Currently there are more than 125 Chinese cities with a population exceeding one million. The unprecedented urban growth in China presents a crucial development for studies on globalization and urban transformation. This book examines the past trajectories, present conditions, and future prospects of Chinese urbanization, by investigating five key themes – governance, migration, landscape, inequality, and cultural economy. Sin Yee Koh finds that this book is an excellent resource for anyone interested in obtaining a succinct and updated overview of China’s urban transition. Xuefei Ren’s coverage of urban consequences would appeal to readers interested in urban governance, architecture and rural-urban migration.
Urban China. Xuefei Ren. Polity. March 2013.
While bottles of champagne were opened, ribbons were cut, and millionaires and billionaires were made, many ordinary residents lost their homes and relocated to the urban periphery, joining the army of the poor.
Ren (2013: p. 164)
China’s economic miracle, closely related to its urban transition, is both fascinating and mind-boggling. On the one hand, China’s GDP grew at an average of 9.99 percent per year from 1978 to 2010, and its per capita GDP in 2010 is 79 times higher than in 1978 (p. 1). On the other hand, China’s Gini coefficient is 0.474 in 2012, higher than the warning level of 0.4 set by the United Nations. China’s super-large cities (with populations of more than 2 million) increased in number from 10 in 1995 to 42 in 1992 (p. 11). China’s migrant population, defined as people living in a different place from that of their hukou record (i.e. household registration) for six months or more increased by 83 percentage points from 2000 to 2010 (p. 10).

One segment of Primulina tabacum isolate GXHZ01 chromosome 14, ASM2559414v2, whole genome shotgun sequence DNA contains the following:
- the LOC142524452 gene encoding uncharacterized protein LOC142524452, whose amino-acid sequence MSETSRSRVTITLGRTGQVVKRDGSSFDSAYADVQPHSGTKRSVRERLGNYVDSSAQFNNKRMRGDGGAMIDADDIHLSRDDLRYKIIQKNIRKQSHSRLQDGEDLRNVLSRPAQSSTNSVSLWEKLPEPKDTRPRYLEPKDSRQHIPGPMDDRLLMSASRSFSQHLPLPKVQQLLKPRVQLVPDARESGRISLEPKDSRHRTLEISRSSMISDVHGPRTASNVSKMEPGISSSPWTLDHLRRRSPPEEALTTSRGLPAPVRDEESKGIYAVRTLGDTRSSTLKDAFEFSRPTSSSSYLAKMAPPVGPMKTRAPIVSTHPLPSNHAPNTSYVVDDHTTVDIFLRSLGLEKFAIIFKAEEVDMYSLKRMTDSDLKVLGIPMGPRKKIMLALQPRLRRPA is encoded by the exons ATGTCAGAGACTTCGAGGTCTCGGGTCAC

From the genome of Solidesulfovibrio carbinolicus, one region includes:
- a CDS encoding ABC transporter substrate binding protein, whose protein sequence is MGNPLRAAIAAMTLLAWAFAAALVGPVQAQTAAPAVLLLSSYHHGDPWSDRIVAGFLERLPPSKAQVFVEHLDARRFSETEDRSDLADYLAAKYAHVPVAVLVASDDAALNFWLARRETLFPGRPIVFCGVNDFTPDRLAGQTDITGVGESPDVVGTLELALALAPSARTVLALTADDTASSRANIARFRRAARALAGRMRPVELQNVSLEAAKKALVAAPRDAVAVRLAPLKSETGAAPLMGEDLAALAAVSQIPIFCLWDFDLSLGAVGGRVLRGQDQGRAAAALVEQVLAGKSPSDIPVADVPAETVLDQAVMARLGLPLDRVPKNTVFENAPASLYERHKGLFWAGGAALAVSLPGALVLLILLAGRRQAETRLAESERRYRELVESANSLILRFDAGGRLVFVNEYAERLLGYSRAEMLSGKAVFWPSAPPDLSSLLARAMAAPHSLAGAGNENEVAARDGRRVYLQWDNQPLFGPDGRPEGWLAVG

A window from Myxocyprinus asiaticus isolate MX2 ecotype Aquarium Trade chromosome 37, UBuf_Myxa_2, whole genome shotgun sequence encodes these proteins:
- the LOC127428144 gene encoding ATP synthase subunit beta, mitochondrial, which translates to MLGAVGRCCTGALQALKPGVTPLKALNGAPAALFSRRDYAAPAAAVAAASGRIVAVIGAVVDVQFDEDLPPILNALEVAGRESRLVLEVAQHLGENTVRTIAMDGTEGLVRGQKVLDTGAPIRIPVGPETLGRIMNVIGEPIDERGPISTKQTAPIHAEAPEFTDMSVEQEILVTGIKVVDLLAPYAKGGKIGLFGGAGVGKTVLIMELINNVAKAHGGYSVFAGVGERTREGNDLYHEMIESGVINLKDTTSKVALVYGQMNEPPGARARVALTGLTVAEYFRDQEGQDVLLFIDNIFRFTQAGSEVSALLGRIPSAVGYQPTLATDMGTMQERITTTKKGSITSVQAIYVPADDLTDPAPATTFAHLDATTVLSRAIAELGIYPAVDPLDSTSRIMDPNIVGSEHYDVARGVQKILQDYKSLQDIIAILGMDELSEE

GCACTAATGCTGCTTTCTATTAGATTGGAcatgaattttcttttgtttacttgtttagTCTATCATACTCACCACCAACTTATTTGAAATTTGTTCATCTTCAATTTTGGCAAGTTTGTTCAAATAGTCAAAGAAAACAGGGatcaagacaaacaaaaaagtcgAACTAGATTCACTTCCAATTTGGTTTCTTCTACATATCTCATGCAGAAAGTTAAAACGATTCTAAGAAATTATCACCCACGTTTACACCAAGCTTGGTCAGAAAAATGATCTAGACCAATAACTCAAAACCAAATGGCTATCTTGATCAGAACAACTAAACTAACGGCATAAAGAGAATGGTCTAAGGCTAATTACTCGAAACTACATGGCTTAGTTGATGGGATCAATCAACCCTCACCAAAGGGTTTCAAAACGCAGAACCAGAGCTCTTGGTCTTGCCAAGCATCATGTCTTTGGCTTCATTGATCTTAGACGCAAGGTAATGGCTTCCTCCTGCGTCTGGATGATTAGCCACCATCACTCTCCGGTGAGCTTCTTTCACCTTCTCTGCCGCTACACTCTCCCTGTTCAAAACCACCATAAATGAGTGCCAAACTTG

In Urban China, Xuefei Ren provides an accessible and engaging overview of China’s urban story for expert and non-expert readers. Her concisely-written book addresses four key themes: firstly, how China’s urbanisation came about; secondly, the mechanisms that perpetuate China’s urbanisation processes; thirdly, the consequences of the urbanisation process; and finally, some pointers to emergent problems as well as early signs of spaces for social change.
However, Ren’s intention stretches ambitiously beyond the sole focus on China. As she explains in the Preface (p.xiii-xx), China’s urban story offers opportunities to reflect about broader urbanisation and political economy issues. These include China’s economic miracle, the interconnectivity of the global economy, and implications for urban theory developed from predominantly Western contexts. Her book is also intended to caution against “fast policy transfers” (p. xx) typically adopted by other cities aspiring to model themselves after the success stories of some Chinese cities. This cautionary insight is informed by Ren’s parallel work on comparative urban governance and citizenship rights in China and India.
The book is clearly structured into six chapters, with a separate preface and conclusion. Chapter 1 provides the contextual introduction: firstly, China’s historical development; and secondly, the relationship between the urbanisation process and the global economy. Chapters 2 to 6 zoom into individual themes of what can be termed ‘urban consequences’. The themes cover urban governance and shifting power structures (exemplified in land rights, the housing market, infrastructure development, and the governance of regions and communities); new forms in the urban landscape; the housing and labour rights of rural-urban migrants; social, spatial and urbanisation-induced inequalities; and new developments in the cultural economy. These themes emphasise Ren’s reading of Brenner’s (2013) “Theses on Urbanization” – Ren sees the urban as a process with positive and negative “moments” and “effects” (p.191).